I frequently need to generate a short, random string:

  • I need a non-numeric, non-enumerable url ID. e.g. https://example.com/resources/TOKEN
  • I need to generate a short, human-readable random activation token and I don’t want it to contain similar-looking characters like 1I or O0
  • I want to do something fun with strings of emojis.

I’ve been copy-pasting this snippet around for years:

def random_string(alphabet:, length:)
  Array.new(length) { alphabet.chars[rand(alphabet.chars.size)] }.join

random_string(alphabet: "AaBbCc123", length: 7) 
# => "C113A11", "Abcc3B2", "33cabbC", etc.

random_string(alphabet: "πŸ˜€πŸ˜πŸ™ƒπŸ€ͺ😎", length: 3)
# => "πŸ˜πŸ˜€πŸ˜Ž", "πŸ˜€πŸ€ͺπŸ€ͺ", "πŸ™ƒπŸ˜ŽπŸ˜€", etc.

The gems friendly_id and uniquify can do this too.

There was recently a discussion on Ruby on Rails Link Slack about generating random strings, and I went looking to see if there was a better implementation.

I found SecureRandom.choose, which is built into the Ruby standard library, and as part of the SecureRandom module, should be fairly trustworthy. Looks perfect:

# SecureRandom.choose generates a string that randomly draws from a source array of characters.
# The argument _source_ specifies the array of characters from which to generate the string.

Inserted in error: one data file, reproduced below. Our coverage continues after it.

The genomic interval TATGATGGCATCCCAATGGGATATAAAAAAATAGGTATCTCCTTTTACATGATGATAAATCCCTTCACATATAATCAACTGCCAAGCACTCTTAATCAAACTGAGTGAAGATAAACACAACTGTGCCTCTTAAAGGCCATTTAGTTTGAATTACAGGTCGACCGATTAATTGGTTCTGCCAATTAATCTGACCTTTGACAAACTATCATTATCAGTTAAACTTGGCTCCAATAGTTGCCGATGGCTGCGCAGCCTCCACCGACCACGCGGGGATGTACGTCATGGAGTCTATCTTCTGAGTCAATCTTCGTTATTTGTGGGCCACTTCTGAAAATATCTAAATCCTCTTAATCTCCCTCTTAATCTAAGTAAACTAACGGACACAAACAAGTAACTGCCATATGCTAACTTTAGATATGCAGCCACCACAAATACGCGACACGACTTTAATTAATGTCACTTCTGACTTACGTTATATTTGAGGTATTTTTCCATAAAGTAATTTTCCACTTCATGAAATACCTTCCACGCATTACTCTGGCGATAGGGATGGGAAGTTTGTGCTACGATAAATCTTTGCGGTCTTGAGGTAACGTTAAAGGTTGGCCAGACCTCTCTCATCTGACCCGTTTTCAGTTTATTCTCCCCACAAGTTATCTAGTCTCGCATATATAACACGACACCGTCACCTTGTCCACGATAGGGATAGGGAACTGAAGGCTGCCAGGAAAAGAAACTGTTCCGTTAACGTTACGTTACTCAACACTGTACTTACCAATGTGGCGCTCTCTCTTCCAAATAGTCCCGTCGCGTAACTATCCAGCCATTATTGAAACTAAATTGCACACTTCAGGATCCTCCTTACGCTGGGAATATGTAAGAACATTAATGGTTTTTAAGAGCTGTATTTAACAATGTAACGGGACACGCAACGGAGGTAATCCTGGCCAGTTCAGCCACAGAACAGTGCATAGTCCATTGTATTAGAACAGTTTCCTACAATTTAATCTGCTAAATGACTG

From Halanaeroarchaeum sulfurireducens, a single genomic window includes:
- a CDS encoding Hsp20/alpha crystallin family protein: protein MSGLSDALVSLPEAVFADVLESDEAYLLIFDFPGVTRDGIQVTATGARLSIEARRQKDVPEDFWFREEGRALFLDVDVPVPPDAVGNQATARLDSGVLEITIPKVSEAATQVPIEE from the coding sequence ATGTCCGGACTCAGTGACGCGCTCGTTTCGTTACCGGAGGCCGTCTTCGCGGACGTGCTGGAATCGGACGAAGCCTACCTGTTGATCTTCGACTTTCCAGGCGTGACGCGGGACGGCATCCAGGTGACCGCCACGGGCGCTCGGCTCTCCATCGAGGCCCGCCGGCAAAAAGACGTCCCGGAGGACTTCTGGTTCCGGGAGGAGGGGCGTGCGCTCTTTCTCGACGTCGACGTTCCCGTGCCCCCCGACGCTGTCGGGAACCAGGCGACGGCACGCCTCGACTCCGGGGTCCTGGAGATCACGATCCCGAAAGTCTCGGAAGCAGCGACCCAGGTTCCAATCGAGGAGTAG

# The argument _n_ specifies the length, in characters, of the string to be generated.
# The result may contain whatever characters are in the source array.
#   require 'securerandom'
#   SecureRandom.choose([*'l'..'r'], 16) #=> "lmrqpoonmmlqlron"
#   SecureRandom.choose([*'0'..'9'], 5)  #=> "27309"

…but there is a problem: SecureRandom.choose is a private method. The choose method is used to implement the public SecureRandom.alphanumeric method, but is not itself exposed publicly. I went back to the initial feature request and found the reason:

I feel the method name, SecureRandom.choose, doesn’t represent the behavior well.

Fair enough. Until the name is figured out, I’ll still be using it:

require 'securerandom'

SecureRandom.send :choose, "πŸ˜€πŸ˜πŸ™ƒπŸ€ͺ😎".chars, 3
# => "😍😎😍"